|Information on Immigration, Investment, Education and Residence|
|What are the recent changes in immigration policy in the United States?
Since Trump came to power, the immigration policy of the United States has been tightening continuously.
Recently, a series of tightening new policies have been announced.
On September 22, the Homeland Security Department website published a new regulation proposing that legitimate immigrants or their family members who have used public welfare, such as food stamps or "housing subsidy certificates", may face the rejection of green cards, which aims to reduce the burden on the state.
For those who may use public welfare in the United States, it will be more difficult for them to enter the United States or get a green card.
The New York Times reports that the 447-page rule is titled "Inadmissibility on Public Charge Grounds".
The Department of Homeland Security said the new rules would "ensure that those seeking to enter the United States temporarily or permanently remain in the United States can support themselves financially and do not rely on public welfare".
These include the Supplementary Nutrition Assistance Program (SNAP), known as Food Vouchers, the Chapter VIII Program for housing assistance, and the Medicare Prescription Drug Program (Part D) for the elderly.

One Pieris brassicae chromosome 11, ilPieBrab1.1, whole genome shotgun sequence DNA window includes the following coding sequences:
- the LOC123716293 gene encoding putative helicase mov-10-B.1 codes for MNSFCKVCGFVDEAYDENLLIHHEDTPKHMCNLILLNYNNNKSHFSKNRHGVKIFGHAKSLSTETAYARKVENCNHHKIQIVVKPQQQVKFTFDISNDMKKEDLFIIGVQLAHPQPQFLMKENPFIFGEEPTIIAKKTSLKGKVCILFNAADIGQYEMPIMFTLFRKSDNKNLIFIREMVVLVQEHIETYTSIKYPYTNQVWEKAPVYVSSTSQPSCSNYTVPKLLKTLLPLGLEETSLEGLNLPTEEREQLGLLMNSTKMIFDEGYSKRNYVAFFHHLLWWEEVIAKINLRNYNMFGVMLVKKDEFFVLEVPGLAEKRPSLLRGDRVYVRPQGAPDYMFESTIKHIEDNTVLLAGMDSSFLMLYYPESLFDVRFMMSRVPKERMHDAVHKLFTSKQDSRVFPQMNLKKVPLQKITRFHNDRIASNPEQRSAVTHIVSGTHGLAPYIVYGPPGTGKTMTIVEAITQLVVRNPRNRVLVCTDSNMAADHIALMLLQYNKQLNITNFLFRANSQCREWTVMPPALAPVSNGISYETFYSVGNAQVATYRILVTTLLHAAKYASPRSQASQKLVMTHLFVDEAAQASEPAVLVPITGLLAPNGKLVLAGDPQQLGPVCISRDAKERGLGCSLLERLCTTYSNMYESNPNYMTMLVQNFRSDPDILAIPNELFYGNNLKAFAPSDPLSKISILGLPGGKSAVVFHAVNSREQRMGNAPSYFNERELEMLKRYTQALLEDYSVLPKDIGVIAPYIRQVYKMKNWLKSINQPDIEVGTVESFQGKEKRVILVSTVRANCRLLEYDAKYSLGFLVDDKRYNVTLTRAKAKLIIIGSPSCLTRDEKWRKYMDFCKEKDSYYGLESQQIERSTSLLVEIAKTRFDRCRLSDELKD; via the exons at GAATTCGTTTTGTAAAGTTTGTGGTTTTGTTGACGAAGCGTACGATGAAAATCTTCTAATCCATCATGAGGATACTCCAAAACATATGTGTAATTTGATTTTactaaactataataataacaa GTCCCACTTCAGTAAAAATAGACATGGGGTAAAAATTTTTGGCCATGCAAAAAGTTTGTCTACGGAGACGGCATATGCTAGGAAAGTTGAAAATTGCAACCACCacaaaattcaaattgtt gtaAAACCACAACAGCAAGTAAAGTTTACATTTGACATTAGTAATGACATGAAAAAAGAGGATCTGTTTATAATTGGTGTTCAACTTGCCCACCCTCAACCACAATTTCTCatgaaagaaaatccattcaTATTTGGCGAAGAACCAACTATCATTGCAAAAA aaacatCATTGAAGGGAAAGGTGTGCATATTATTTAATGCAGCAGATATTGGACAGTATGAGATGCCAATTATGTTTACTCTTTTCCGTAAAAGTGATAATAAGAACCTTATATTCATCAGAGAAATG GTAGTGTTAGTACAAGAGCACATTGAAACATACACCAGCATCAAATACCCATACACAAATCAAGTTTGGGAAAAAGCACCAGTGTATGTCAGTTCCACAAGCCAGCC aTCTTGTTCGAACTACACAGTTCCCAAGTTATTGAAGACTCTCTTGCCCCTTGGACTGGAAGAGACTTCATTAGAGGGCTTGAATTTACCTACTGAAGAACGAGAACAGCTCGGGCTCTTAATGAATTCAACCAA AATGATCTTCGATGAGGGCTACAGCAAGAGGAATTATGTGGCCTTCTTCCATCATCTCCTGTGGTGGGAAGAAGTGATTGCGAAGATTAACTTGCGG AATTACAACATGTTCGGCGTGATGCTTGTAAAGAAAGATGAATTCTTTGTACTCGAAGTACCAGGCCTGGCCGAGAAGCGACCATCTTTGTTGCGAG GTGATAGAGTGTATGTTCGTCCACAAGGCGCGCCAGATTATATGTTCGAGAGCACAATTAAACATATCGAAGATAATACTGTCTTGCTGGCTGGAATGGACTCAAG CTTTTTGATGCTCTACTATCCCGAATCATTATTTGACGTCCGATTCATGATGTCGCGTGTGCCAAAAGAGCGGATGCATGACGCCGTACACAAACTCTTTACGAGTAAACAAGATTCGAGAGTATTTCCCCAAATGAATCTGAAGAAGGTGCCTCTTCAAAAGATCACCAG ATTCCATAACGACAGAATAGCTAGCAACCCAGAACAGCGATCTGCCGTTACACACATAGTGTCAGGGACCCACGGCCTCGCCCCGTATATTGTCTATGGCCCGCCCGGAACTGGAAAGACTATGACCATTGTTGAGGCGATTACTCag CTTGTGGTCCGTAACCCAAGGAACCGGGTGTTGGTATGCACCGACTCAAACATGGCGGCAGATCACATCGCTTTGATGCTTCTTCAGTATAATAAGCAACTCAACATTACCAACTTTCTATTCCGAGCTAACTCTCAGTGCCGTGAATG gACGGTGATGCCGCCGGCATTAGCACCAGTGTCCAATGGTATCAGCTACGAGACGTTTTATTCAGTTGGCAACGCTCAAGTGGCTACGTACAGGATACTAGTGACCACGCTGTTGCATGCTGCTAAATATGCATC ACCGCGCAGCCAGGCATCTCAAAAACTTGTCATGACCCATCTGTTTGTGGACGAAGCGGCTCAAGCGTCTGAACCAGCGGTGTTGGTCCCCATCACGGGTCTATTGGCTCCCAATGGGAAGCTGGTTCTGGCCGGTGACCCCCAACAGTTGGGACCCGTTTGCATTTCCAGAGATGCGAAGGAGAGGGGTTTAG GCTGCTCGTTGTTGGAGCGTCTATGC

The term "public burden" first appeared in immigration laws in the 19th century to protect the United States from the burden of too many immigrants who could not contribute to society.
Traditionally, the "public burden" determined by the government means that more than half of personal income comes from government cash assistance.
Now non-cash public welfare, such as food stamps, has also been taken into account.
Under the new rules, immigrants can be asked to pay at least $10,000 in cash bail in limited circumstances to avoid being refused green cards because of the new rules.
The new regulation does not apply to families with incomes less than 15% of the official poverty line, refugees or asylum-seekers entering the country, or legitimate immigrants serving in the military.
Immigrants assisted by natural disasters are also not applicable.
For most applicants, such a new deal may not have much impact, but it certainly sends a signal that American immigration is getting harder and harder.
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